PST/Laser v. Laser Alone for CSME
Prospective randomized clinical trial comparing Laser Alone v. Laser and posterior sub-tenon injection of triamcinolone acetonide for primary and refractory clinically significant macular edema.
Clinically significant macular edema (CSME) is one of the leading causes of vision loss in diabetic retinopathy. The current standard of care for CSME is focal/grid laser photocoagulation. However, many patients experience further vision loss and/or require multiple laser treatments. In recent studies, intraocular (intravitreal) injection of triamcinolone acetonide has been shown to be beneficial for CSME, however, risks of this procedure include endophthalmitis and increased risk of steroid-induced intraocular pressure (IOP) elevation. Posterior sub-Tenon injection (PST) of triamcinolone acetonide is commonly used for inflammatory conditions of the eye and recently, has been increasingly used for diabetic macular edema. The objective of this study is to determine whether combined treatment with PST triamcinolone acetonide and laser photocoagulation for CSME has decreased rates of moderate vision loss, increased visual gain, and decrease in central macular thickness compared to laser photocoagulation alone. Both primary (no previous history of focal/grid laser) and refractory (previous history of focal/grid laser) CMSE will be studied. Thirty (30) eyes with primary CSME and thirty (30) eyes with refractory CSME will be randomized into one of two groups: 1) PST/Laser group and 2) Laser alone group. All patients will have an Optical Coherence Tomography (OCT) at the initial and final visits. Patients assigned to PST/Laser group will use topical steroid (1% prednisolone acetate) four times a day for two weeks. Patients who have elevated IOP with topical steroids will not receive PST steroid injection. Following treatments, patients will be evaluated at 1 and 2 months for a dilated eye exam, visual acuity, and assessment of IOP. Moderate vision loss (loss of 15 ETDRS letters), vision gain (in ETDRS letters), and central macular thickness (measured by OCT) will be compared between groups. Multivariate analysis will also be used to compare outcomes from the two arms of the study.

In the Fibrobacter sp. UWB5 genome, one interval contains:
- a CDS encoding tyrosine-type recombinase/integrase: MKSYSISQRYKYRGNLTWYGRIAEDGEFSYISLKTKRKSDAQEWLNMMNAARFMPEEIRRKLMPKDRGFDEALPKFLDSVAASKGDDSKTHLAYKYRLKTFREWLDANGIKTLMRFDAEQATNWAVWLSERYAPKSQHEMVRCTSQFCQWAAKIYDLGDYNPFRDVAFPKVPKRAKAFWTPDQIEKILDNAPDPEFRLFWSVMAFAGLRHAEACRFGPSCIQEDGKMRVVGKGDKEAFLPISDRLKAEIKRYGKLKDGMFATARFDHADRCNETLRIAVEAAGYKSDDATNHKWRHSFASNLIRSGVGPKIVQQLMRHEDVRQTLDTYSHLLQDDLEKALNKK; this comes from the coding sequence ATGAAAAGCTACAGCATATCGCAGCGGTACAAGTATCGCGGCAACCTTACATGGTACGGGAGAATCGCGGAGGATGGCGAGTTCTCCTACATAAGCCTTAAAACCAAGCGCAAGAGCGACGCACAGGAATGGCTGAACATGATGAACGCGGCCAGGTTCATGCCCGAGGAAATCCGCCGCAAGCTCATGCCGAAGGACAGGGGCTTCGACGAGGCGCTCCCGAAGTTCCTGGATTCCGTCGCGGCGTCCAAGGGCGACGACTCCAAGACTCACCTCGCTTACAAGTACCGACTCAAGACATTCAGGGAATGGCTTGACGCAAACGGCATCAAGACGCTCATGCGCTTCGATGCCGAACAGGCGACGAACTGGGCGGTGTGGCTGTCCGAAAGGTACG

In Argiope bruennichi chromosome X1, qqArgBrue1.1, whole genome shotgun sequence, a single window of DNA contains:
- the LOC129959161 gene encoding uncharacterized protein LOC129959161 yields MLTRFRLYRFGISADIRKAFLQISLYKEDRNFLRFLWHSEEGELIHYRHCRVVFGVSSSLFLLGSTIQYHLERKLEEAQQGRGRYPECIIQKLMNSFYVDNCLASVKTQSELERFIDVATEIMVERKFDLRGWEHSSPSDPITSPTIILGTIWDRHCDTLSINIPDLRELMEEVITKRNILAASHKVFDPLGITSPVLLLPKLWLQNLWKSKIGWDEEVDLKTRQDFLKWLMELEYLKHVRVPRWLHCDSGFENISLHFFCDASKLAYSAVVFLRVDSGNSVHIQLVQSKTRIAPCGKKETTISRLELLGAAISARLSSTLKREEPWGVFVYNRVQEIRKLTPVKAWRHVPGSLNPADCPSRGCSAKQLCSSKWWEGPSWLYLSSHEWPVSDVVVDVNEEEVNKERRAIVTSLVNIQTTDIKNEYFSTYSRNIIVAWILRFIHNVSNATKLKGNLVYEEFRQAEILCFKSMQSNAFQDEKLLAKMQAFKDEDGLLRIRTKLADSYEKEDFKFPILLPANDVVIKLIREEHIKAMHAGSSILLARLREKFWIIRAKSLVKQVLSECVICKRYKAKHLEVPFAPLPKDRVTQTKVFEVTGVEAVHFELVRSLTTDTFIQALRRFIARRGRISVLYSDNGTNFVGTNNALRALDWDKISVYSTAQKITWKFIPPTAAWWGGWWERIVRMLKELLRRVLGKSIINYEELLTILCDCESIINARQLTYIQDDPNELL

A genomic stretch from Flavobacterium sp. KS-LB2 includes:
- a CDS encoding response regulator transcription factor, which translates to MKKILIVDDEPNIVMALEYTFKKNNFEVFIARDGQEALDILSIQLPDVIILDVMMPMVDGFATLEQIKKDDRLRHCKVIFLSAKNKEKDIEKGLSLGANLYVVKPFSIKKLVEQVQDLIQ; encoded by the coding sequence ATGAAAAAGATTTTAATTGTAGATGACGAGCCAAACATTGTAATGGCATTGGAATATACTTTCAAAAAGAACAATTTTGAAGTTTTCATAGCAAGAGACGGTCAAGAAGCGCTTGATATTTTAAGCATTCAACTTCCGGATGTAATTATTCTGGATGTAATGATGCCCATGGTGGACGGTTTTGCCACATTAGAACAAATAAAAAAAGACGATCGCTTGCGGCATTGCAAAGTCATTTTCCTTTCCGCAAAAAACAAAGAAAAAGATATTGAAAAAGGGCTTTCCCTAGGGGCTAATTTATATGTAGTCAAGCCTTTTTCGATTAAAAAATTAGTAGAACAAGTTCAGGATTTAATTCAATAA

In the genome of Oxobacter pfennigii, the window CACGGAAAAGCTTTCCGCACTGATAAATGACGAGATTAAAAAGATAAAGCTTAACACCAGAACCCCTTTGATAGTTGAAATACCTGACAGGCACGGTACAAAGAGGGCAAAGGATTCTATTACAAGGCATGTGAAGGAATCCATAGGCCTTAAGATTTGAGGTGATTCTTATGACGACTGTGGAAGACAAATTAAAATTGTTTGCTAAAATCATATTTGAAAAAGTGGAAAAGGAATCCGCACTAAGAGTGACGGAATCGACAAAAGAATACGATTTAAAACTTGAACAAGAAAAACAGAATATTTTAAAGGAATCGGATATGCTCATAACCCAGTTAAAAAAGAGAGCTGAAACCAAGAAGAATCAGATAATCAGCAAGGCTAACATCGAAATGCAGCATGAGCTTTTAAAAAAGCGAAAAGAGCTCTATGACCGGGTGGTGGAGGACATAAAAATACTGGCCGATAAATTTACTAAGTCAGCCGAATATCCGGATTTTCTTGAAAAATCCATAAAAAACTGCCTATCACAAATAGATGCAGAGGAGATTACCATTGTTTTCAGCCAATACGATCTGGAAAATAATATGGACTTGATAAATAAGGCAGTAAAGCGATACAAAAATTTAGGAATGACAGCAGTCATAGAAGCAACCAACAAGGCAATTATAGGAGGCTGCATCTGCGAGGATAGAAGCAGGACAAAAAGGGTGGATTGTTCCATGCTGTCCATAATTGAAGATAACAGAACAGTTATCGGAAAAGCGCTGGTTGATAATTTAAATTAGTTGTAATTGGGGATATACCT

Allocation: Randomized, Control: Active Control, Endpoint Classification: Safety/Efficacy Study, Intervention Model: Parallel Assignment, Masking: Single Blind, Primary Purpose: Treatment
Edward Hines Jr. VAH
Edward Hines Jr. VA Hospital
Results (where available)
- Source: http://clinicaltrials.gov/show/NCT00229918
- Information obtained from ClinicalTrials.gov on July 15, 2010
Medical and Biotech [MESH] Definitions
An esterified form of TRIAMCINOLONE. It is an anti-inflammatory glucocorticoid used topically in the treatment of various skin disorders. Intralesional, intramuscular, and intra-articular injections are also administered under certain conditions.
A drug used to reduce hemorrhage in diabetic retinopathy.
Removal of the whole or part of the vitreous body in treating endophthalmitis, diabetic retinopathy, retinal detachment, intraocular foreign bodies, and some types of glaucoma.
Disease of the RETINA as a complication of DIABETES MELLITUS. It is characterized by the progressive microvascular complications, such as ANEURYSM, interretinal EDEMA, and intraocular PATHOLOGIC NEOVASCULARIZATION.
Vision considered to be inferior to normal vision as represented by accepted standards of acuity, field of vision, or motility. Low vision generally refers to visual disorders that are caused by diseases that cannot be corrected by refraction (e.g., MACULAR DEGENERATION; RETINITIS PIGMENTOSA; DIABETIC RETINOPATHY, etc.).
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